‘Girl In The Basement’ Is Inspired By One Of The World’s Worst True Crime Cases

The world will never forget this.
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While any crime show has an aura of terror, those with elements of truth are by far the most harrowing. BINGE’s latest movie, Girl In The Basement has people discussing its incredibly concerning subject matter, but what some people might not realise, is that it’s actually based on a true story. 

In 2008, Austria would reveal one of the worst humans known to man, who will forever be remembered as one of the sickest, most twisted criminals. 

Below, the harrowing true story that inspired Girl In The Basement. 


Who is Girl In The Basement based on? 

In 2008, the world came to know of a man named Josef Fritzl, from Amstetten, Austria. While he presented himself as a devoted family man, he was concealing one of the most harrowing crimes imaginable, and even now, 14 years later, people are unable to forget the horrors he inflicted on his own daughter, 18-year-old Elisabeth Fritzl. 

In August 1984, Josef lured Elisabeth into the basement of the family home, claiming he needed help carrying a door. What she didn’t know, was that he had spent months converting the basement into an underground prison, where he would keep her captive. After rendering her unconscious with a drug-soaked tea towel, Elisabeth would awake to find she was now trapped. 

Her mother, Rosemarie, filed a missing person’s report, but Josef had already thought one step ahead, forcing Elisabeth to write a fake letter which claimed she had run away from home and urged the family not to look for her. 

Elisabeth was held captive in the basement for 24 years and forced to endure countless assaults and rapes from Josef. During her time spent in captivity, she birthed seven children — three who lived in the basement with her, one who tragically passed as a result of breathing difficulties, and the remaining three, who were taken to live upstairs with Josef, Rosemarie and Elisabeth’s siblings, having been reported as abandoned babies. 

Over the course of these years, Josef would visit Elisabeth on an almost daily basis, providing food and carrying out his assaults. They were allowed a television, radio and cassette player, with Elisabeth teaching the children how to read and write. He threatened each of them by claiming they would be gassed if they attempted to escape (which was later proven to be an empty threat, as there was no gas supply to the basement).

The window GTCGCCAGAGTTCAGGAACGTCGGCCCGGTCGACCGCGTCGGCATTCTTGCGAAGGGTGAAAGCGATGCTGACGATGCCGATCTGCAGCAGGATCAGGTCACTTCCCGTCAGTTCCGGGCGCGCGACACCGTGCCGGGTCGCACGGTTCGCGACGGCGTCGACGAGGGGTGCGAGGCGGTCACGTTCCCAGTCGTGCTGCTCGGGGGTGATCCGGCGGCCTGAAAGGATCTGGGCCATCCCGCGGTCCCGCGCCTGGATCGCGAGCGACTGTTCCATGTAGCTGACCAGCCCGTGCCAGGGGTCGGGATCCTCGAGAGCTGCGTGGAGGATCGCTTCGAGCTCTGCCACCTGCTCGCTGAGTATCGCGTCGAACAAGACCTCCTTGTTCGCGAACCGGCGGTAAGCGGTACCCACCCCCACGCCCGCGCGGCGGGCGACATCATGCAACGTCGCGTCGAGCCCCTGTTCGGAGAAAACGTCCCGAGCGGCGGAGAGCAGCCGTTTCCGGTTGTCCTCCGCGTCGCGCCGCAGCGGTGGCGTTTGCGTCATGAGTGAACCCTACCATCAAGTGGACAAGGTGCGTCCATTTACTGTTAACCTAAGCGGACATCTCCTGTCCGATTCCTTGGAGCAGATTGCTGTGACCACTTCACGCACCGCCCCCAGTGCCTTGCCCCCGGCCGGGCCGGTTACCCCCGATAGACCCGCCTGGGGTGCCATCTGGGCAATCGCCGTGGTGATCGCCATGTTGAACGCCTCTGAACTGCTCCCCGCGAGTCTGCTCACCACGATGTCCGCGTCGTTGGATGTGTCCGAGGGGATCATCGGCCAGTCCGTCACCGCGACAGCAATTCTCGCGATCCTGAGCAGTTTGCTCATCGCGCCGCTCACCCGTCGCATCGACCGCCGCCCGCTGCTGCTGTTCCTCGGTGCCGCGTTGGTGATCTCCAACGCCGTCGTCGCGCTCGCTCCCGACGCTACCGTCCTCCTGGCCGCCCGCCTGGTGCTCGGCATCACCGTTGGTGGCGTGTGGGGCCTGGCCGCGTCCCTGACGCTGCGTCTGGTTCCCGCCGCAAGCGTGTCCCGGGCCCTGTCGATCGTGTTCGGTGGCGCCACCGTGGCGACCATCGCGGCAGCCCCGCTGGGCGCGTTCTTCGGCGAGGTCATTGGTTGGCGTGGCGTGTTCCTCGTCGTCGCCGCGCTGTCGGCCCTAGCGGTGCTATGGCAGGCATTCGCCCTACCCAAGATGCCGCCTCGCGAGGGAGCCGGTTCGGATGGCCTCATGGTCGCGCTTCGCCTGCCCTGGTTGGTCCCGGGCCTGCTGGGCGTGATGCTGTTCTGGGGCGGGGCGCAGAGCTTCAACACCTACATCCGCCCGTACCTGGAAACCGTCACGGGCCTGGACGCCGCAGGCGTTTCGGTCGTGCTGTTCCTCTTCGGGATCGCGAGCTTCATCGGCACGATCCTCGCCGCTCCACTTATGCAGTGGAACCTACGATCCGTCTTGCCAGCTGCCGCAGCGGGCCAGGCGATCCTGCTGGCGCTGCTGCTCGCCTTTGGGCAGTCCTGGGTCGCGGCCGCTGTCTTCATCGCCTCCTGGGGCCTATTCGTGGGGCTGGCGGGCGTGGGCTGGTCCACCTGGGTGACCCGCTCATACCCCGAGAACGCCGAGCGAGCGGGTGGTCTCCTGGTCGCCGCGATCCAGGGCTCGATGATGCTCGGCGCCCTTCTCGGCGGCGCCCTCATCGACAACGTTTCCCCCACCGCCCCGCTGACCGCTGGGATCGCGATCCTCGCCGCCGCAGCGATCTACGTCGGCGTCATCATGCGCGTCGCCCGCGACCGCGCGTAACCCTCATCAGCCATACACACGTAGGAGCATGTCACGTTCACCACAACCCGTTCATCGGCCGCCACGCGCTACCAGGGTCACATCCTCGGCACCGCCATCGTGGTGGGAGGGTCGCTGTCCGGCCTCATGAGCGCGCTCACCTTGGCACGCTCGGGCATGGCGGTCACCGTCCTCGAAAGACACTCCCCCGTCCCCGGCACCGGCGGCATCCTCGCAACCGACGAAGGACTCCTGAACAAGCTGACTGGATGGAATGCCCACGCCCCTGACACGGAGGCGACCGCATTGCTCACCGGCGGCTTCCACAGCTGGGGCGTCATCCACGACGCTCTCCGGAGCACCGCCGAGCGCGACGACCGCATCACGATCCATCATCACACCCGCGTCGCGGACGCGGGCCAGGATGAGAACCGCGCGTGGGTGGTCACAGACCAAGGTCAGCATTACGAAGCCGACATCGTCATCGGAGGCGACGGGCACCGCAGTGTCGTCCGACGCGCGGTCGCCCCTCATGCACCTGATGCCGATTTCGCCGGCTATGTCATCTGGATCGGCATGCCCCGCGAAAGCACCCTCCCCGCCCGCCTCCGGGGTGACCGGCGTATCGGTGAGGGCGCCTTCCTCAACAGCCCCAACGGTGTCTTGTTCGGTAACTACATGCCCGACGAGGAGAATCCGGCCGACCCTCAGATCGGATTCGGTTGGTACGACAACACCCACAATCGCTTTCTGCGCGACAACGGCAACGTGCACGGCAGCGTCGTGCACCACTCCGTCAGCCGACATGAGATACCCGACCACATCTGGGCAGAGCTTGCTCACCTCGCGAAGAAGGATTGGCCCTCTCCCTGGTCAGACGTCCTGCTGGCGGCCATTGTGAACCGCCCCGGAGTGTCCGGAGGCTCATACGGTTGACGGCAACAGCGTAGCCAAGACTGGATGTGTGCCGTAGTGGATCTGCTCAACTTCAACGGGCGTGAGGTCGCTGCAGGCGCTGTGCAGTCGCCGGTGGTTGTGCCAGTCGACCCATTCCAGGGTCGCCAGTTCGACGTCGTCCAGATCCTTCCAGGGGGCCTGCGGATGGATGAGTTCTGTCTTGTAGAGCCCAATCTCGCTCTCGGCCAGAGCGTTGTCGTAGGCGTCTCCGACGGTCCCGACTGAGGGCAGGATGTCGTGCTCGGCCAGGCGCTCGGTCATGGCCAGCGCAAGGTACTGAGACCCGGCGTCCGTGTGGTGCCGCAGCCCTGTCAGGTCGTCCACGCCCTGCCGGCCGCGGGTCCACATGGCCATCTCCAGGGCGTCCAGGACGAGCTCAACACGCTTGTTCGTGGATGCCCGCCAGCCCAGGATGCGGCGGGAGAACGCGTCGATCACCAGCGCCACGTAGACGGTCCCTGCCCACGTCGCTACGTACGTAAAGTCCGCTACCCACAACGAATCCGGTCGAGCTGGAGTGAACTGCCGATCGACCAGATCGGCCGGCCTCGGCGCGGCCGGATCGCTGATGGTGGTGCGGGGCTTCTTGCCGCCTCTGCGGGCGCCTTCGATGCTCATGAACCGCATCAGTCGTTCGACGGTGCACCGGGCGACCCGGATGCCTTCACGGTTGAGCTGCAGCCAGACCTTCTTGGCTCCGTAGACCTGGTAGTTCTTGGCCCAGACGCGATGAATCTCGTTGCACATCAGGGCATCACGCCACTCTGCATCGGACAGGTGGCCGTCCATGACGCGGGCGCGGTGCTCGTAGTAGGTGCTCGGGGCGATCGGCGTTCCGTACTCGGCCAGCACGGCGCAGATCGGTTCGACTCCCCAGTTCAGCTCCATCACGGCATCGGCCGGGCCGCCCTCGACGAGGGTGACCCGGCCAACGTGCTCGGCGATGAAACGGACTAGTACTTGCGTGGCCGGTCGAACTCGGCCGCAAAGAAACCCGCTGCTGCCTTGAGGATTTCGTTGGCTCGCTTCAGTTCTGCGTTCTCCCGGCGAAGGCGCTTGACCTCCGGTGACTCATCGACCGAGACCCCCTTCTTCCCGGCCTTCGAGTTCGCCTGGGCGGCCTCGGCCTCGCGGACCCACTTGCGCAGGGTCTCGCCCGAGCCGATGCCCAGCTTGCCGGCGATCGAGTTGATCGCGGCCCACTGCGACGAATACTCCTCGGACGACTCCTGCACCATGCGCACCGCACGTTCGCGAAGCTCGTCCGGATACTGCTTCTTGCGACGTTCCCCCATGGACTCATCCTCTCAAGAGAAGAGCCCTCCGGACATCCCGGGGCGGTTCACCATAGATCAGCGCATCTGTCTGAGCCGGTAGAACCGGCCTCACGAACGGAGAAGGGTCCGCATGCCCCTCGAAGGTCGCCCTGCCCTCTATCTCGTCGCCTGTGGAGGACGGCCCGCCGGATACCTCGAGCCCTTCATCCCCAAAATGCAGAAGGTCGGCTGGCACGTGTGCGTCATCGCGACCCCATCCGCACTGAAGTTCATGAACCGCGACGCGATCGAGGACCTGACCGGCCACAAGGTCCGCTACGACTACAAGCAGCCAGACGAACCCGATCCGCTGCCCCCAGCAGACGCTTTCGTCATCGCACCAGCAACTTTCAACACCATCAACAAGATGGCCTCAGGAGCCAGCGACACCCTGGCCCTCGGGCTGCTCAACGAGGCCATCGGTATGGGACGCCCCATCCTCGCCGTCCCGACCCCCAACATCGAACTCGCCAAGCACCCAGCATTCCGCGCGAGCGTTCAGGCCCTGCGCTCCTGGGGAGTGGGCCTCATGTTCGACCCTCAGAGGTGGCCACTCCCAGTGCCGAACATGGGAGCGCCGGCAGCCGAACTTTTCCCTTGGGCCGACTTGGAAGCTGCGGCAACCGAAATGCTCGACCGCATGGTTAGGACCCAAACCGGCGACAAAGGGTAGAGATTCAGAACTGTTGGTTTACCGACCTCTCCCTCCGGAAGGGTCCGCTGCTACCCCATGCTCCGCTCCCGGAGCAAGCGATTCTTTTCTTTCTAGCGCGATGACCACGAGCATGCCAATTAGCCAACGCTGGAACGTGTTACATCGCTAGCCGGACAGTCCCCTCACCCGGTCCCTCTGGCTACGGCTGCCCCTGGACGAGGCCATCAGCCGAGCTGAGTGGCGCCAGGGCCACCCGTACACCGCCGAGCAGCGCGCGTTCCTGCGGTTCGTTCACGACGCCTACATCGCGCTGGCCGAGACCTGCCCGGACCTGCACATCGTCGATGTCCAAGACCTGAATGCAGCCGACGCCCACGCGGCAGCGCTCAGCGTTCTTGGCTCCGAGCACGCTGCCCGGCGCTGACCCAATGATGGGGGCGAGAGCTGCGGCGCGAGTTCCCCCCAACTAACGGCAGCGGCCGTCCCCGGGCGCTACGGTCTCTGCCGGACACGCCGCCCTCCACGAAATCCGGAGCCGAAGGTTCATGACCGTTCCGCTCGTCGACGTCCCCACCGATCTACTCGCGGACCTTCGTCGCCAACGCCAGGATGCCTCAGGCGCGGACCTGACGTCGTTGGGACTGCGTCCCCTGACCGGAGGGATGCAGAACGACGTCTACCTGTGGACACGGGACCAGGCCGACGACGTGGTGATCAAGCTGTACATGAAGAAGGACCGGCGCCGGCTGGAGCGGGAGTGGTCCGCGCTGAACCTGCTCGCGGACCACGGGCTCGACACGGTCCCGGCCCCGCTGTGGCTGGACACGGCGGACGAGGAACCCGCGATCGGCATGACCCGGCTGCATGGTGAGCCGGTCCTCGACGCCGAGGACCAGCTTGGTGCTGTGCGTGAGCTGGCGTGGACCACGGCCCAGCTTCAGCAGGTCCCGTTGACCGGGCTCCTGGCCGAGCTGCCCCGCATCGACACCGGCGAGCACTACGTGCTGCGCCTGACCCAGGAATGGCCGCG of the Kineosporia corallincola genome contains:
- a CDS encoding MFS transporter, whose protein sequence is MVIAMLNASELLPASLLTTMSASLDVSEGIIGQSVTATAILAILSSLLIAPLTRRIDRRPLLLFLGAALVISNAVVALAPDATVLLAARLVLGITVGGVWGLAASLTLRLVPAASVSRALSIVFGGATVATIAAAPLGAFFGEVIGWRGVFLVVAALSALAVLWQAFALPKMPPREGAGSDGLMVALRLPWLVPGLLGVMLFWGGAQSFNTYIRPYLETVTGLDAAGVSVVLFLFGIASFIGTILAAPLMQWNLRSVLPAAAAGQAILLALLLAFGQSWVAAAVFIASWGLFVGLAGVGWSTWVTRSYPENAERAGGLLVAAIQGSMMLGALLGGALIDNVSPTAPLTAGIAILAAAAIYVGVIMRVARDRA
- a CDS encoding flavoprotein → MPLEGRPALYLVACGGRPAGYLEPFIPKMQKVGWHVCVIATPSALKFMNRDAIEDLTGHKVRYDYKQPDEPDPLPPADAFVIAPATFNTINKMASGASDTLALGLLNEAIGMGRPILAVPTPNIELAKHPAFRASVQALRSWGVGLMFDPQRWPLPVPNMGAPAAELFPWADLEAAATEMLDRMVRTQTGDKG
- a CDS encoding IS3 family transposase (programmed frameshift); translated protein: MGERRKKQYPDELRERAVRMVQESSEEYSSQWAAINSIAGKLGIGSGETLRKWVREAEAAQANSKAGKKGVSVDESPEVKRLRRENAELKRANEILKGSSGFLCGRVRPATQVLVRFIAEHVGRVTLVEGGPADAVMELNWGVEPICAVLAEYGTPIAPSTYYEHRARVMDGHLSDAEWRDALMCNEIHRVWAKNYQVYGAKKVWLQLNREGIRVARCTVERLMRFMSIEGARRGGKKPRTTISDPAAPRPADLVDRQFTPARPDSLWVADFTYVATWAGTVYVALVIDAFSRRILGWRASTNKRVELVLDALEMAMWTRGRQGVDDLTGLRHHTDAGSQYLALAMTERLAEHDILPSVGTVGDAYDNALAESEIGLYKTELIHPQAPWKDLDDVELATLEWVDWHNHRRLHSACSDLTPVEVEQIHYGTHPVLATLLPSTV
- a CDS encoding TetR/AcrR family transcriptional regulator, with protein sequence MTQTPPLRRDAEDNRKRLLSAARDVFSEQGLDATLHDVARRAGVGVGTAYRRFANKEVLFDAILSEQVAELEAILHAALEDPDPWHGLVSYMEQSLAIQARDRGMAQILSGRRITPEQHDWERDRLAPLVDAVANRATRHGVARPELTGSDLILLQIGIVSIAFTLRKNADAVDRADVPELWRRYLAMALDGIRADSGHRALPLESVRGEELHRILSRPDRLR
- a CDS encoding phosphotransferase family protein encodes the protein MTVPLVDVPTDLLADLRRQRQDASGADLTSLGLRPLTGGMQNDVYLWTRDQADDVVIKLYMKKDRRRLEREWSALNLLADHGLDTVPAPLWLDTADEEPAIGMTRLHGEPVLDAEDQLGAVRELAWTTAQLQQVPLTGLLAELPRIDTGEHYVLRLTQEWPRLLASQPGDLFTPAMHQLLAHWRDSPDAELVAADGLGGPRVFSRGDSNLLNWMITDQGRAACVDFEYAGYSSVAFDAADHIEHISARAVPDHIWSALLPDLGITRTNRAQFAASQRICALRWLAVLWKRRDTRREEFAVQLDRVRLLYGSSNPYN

In 1994, following the birth of the fourth child, Josef approved the enlargement of the basement, but forced Elisabeth and her young children to dig through the soil with their own hands for years.

By 2008, Elisabeth’s eldest daughter Kerstin fell sick and required medical attention. Josef agreed to take her to the hospital, but left Elisabeth in the basement for the next week, waiting in agony to find out the fate of her child. At the hospital, medical staff were puzzled by Josef’s explanations of how he knew Kerstin and where her mother was. They were also incredibly concerned by her level of malnourishment and rotting teeth. It was at this point, that they reopened Elisabeth’s missing case file. 

About a week later, Josef finally allowed Elisabeth to visit Kerstin at the hospital, but the police, who were waiting on standby, quickly detained both of them for questioning. At first, Elisabeth refused to cooperate until police assured her that she would never have to see her father again. Then, she spent the next two hours reliving the horror she had endured for the past several decades. That night, Fritzl, then aged 73, was arrested on suspicion of serious crimes against family members.

A few days later, DNA testing confirmed Fritzl as the biological father of his daughter’s children. The nightmare was finally over. 

Josef pleaded guilty to charges of murder by negligence of his infant son as well as the decades of enslavement, incest, rape, coercion and false imprisonment of his daughter Elisabeth and was sentenced to life imprisonment. Police who entered the basement needed to undergo counselling after being in there for just a few hours, so it’s unimaginable to think of what Elisabeth and her children must have suffered through. 

Where is Elisabeth Fritzl now? 

Elisabeth is now in her fifties, but the most recent known photograph was taken when she was 16-years-old. Understandably, authorities have gone to great lengths to conceal Elisabeth’s identity from the public in hopes of giving her the most normal life possible.

She has taken on a new name since her release, and it is believed that she currently lives in an Austrian village referred to as “Village X” to keep its location hidden.

She lives with her children, whose ages now range from 19-33. They have all undergone therapy to work through their traumas, but it is reported that they all sleep with their bedroom doors permanently open.

Security guards are patrolling the two-story home 24/7 with constant CCTV surveillance. Though there is little public information about her post-imprisonment life, in 2019, reports claimed that Elisabeth and her bodyguard had “found love.” 

Josef is still in prison, living out the rest of his days in Austria’s most secure psychiatric jail for mentally ill criminals.

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